Azara Blog: September 2011 archive complete

Blog home page | Archive list

Date published: 2011/09/16

The UK will allegedly miss its carbon emission targets (permanent blog link)

The BBC says:

The UK is set to miss climate change targets it is legally bound to meet, according to an independent analysis.

Cambridge Econometrics says the UK will narrowly miss carbon budgets up to 2017, and by bigger margins after that.

The government is legally bound to keep emissions within its carbon budgets.

The first and most important problem is that the way the UK calculates its carbon budget is completely bogus, because it ignores carbon embedded in imports. So one of the reasons the UK has done so well "reducing" its carbon emissions is because it has exported them to China.

Ignoring that issue, the most interesting aspect of missing the budget is that the UK is allegedly "legally bound" to meet the targets. Will current or past UK cabinet ministers and senior civil servants be put in prison for failing (that is what should happen)? Or will the UK shut down (say) coal power stations in December and let the lights go out in the middle of winter, to hit the targets? Or will UK politicians come to their senses and ditch this silly law? The BBC unfortunately completely fails to analyse the situation.

Many fish allegedly do better under global warming in UK waters (permanent blog link)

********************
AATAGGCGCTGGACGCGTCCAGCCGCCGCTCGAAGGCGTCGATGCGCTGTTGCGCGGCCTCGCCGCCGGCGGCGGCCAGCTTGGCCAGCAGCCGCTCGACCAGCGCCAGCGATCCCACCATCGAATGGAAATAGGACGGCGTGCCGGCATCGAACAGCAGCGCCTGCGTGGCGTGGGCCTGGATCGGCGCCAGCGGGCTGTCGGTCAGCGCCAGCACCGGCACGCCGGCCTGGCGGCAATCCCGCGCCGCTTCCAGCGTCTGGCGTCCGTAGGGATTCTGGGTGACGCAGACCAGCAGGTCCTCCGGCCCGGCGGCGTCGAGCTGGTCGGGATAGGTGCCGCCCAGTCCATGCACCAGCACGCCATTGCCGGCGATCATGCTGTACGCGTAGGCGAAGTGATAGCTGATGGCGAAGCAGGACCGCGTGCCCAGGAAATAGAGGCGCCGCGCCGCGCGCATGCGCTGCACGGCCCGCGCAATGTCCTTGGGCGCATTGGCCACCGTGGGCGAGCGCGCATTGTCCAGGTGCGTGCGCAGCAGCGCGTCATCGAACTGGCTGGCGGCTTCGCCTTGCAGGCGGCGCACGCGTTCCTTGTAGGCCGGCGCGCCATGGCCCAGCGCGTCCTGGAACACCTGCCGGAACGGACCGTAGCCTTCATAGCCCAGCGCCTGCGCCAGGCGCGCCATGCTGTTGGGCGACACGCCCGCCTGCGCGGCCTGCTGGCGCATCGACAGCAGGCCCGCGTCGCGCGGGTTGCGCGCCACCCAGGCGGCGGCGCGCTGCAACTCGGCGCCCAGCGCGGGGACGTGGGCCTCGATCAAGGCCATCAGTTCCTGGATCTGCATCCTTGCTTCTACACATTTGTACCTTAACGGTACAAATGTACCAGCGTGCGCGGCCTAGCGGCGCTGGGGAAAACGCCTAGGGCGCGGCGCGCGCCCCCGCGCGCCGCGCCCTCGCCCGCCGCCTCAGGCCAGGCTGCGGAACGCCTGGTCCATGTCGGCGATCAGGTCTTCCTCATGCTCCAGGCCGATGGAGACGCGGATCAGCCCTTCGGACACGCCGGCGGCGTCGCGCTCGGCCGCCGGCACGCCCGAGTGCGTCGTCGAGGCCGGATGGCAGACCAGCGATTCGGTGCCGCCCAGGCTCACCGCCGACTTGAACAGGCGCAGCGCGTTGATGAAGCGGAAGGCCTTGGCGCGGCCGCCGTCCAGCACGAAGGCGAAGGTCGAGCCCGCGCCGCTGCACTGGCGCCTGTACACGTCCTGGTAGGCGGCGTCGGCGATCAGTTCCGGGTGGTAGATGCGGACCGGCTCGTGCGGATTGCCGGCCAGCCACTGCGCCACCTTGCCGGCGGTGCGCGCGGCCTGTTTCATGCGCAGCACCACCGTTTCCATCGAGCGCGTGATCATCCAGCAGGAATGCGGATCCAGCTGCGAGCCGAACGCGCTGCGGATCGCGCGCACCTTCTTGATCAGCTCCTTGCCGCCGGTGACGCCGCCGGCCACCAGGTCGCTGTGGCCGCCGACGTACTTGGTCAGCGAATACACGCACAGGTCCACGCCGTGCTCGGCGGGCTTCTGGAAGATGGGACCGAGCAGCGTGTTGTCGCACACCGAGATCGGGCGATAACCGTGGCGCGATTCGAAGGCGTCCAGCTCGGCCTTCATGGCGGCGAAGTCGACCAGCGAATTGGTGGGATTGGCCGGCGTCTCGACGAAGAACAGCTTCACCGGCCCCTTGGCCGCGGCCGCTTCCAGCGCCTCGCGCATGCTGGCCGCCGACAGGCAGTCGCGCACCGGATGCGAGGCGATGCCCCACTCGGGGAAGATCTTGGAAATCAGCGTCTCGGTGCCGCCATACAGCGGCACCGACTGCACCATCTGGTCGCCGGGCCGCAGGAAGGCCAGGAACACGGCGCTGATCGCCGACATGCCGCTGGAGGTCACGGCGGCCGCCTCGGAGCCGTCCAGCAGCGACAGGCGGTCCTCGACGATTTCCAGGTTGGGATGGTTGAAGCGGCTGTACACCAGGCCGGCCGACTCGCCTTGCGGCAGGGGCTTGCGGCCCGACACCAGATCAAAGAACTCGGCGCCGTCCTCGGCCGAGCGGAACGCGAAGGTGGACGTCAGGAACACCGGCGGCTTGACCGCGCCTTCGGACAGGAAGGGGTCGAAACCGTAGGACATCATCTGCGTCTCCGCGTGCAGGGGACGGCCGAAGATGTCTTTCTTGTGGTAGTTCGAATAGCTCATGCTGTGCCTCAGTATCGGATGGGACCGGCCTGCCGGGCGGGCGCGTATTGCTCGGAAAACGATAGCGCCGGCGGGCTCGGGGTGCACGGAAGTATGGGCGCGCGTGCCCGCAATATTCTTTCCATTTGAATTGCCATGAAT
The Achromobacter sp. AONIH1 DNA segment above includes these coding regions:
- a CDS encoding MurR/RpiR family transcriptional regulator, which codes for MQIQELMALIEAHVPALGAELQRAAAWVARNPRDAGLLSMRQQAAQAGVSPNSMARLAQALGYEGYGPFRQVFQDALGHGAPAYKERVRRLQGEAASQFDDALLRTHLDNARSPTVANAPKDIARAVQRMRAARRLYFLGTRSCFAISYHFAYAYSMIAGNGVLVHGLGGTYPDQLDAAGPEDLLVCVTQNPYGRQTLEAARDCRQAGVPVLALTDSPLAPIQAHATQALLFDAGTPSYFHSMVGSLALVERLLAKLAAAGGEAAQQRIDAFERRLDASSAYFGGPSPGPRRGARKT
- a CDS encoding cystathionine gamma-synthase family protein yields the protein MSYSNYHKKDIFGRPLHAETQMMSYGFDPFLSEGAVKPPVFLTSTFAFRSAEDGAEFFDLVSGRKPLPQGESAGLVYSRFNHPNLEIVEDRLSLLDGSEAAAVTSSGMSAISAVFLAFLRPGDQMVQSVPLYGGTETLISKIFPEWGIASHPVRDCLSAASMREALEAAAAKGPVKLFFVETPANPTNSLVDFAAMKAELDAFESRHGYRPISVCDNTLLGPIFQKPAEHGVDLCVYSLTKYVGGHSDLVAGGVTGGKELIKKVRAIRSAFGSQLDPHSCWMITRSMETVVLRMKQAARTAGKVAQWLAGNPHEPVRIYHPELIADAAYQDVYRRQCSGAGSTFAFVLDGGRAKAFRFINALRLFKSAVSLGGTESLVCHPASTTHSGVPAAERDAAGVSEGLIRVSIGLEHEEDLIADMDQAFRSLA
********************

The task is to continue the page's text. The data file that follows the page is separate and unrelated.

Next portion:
The BBC says:

UK waters may become more productive fishing grounds as climate change brings new species in from the south, according to researchers.

Fish such as red mullet, hake and sole have become more abundant in the last 30 years, as the waters have warmed.

But established favourites such as cod and haddock may be on the wane.
...
Overall, three-quarters of the species in the area are responding to rising water temperatures, the team found.

And of those, three times as many are increasing in abundance as declining.
...
The team behind this study - drawn from eight UK research institutes and one in the Irish Republic - emphasises there is no guarantee that abundances of these species will continue to rise.

Each one needs not only water of a given temperature range but also factors such as a secure food supply and the right environment for reproduction.

The impact of ocean acidification is also unknown, but unlikely to be beneficial given the evidence so far.

But if warming water is the main factor, the trends seen over last three decades are likely to continue, because further temperature increases are expected.

It is to be expected that global warming brings some benefits as well as problems, for humans, although this rarely gets mentioned in the media. The real problem is the rate of change, not the change itself.

_________________________________________________________
All material not included from other sources is copyright cambridge2000.com. For further information or questions email: info [at] cambridge2000 [dot] com (replace "[at]" with "@" and "[dot]" with ".").